Background: The African American Study of Kidney Disease and Hypertension (AASK) is an ongoing trial to evaluate the effect of blood pressure and choice of antihypertensive drug on the rate of decline of renal function.
Objective: To present the success of the AASK in achieving the trial's rigorous blood pressure goals in an extremely challenging patient population.
Methods: The AASK participants included African American patients with hypertension (n = 1094), aged 18 to 70 years, with glomerular filtration rates between 20 and 65 mL/min per 1.73 m(2) and no other identified causes of renal insufficiency. Participants were randomized to a goal mean arterial blood pressure (MAP) of either 102 to 107 mm Hg (usual MAP goal) or 92 mm Hg or less (low MAP goal). Participants in each of these groups were also randomized (double-blind) to a regimen containing metoprolol succinate, ramipril, or amlodipine besylate. Additional agents were added, if required, in the following recommended order: furosemide, doxazosin mesylate, clonidine hydrochloride, or hydralazine hydrochloride (or minoxidil, if needed).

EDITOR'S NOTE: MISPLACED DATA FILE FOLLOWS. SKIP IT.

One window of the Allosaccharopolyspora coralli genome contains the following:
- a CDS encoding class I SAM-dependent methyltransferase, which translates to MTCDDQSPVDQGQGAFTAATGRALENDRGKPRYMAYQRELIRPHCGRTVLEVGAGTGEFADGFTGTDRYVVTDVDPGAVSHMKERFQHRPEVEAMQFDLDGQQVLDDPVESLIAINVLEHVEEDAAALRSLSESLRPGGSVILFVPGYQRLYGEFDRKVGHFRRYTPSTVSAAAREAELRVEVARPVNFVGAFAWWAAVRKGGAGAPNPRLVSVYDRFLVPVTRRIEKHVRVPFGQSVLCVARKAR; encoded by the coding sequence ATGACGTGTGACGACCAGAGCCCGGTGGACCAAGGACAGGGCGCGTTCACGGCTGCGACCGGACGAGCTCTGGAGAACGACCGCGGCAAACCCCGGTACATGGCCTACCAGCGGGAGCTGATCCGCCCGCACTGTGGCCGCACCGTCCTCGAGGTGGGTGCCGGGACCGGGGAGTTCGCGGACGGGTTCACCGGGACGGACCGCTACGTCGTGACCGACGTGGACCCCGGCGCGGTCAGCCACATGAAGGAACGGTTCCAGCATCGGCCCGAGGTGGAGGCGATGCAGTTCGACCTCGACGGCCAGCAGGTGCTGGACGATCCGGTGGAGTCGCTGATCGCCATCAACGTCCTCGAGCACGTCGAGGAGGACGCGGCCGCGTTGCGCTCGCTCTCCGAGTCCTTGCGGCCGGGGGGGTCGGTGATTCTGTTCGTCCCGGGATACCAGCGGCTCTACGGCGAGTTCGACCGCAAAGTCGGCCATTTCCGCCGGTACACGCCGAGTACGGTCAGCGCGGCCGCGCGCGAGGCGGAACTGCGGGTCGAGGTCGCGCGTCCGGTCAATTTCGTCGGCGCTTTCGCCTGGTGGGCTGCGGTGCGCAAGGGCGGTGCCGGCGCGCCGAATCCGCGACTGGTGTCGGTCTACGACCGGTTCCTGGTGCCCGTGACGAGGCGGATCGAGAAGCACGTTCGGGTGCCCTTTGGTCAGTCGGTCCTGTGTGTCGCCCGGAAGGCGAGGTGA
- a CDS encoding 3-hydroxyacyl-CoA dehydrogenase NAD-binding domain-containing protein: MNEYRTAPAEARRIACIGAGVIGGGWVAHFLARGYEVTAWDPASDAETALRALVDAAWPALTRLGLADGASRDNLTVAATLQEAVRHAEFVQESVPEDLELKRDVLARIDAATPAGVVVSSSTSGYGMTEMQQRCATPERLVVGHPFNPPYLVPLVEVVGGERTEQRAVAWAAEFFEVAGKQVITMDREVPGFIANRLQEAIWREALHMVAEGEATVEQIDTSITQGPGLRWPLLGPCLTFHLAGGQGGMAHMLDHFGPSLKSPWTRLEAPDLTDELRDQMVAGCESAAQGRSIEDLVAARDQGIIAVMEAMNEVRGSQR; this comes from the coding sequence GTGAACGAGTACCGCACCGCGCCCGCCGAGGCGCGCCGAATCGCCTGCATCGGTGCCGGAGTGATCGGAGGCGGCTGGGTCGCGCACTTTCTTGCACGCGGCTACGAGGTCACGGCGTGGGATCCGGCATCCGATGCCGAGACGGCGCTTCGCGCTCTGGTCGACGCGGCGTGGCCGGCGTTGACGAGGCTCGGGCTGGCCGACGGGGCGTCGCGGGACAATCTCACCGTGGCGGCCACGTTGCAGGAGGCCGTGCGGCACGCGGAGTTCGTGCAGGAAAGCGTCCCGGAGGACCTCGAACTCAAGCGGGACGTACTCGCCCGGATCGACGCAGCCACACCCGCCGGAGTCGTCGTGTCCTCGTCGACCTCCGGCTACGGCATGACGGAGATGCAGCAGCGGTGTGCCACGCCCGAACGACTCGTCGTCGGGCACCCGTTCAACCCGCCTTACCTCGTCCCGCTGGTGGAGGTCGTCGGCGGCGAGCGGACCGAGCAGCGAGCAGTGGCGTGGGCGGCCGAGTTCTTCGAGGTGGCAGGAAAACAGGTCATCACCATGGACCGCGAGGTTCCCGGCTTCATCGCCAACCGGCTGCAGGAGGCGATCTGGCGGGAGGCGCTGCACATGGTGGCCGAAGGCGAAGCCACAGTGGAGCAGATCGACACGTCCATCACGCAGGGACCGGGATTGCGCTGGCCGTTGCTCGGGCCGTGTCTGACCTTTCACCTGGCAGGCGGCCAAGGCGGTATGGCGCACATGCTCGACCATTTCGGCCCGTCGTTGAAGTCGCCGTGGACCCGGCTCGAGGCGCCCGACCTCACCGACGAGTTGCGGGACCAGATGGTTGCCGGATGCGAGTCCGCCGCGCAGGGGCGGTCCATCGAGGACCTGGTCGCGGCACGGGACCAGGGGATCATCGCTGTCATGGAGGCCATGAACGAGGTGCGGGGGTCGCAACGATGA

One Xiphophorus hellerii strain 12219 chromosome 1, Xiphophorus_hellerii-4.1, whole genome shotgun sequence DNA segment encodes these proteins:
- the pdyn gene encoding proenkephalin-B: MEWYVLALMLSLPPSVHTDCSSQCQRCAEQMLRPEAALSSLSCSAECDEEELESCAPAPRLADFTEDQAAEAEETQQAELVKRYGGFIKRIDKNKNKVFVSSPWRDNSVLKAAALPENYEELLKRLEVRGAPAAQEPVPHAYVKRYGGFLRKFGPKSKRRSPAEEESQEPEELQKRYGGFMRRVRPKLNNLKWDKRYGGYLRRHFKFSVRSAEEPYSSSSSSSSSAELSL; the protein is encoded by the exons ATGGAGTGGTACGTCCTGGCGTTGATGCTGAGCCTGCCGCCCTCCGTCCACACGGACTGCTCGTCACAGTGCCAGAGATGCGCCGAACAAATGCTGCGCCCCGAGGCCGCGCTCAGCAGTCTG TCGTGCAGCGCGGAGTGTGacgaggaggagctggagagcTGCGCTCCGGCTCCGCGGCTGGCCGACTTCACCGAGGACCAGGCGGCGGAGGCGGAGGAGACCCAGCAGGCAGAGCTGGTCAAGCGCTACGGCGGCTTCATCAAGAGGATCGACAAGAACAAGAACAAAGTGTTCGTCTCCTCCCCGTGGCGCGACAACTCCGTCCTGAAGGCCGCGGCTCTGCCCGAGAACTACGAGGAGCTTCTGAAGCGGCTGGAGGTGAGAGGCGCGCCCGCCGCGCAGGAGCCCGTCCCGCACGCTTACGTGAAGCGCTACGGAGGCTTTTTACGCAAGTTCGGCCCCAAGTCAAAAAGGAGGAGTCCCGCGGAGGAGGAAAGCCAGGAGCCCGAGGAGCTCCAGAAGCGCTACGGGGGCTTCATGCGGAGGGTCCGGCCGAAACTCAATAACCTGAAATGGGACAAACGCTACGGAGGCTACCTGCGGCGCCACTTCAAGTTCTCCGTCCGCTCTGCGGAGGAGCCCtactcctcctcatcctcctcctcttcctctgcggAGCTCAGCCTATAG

Results: In participants randomized to the low MAP goal, the percentage of participants who achieved a blood pressure of less than 140/90 mm Hg increased from a baseline of 20.0% to 78.9% by 14 months after randomization. For usual MAP goal participants, the corresponding percentages increased from 21.5% to 41.8%. The difference in median levels of MAP between the 2 MAP goal groups increased and remained at approximately 12 mm Hg. Blood pressure reduction was similar regardless of age, sex, body mass index, education, insurance or employment status, income, or marital status.
Conclusion: The blood pressure goals set and achieved in AASK participants clearly demonstrate that adequate blood pressure control can be achieved even in hypertensive populations whose blood pressure is the most difficult to control.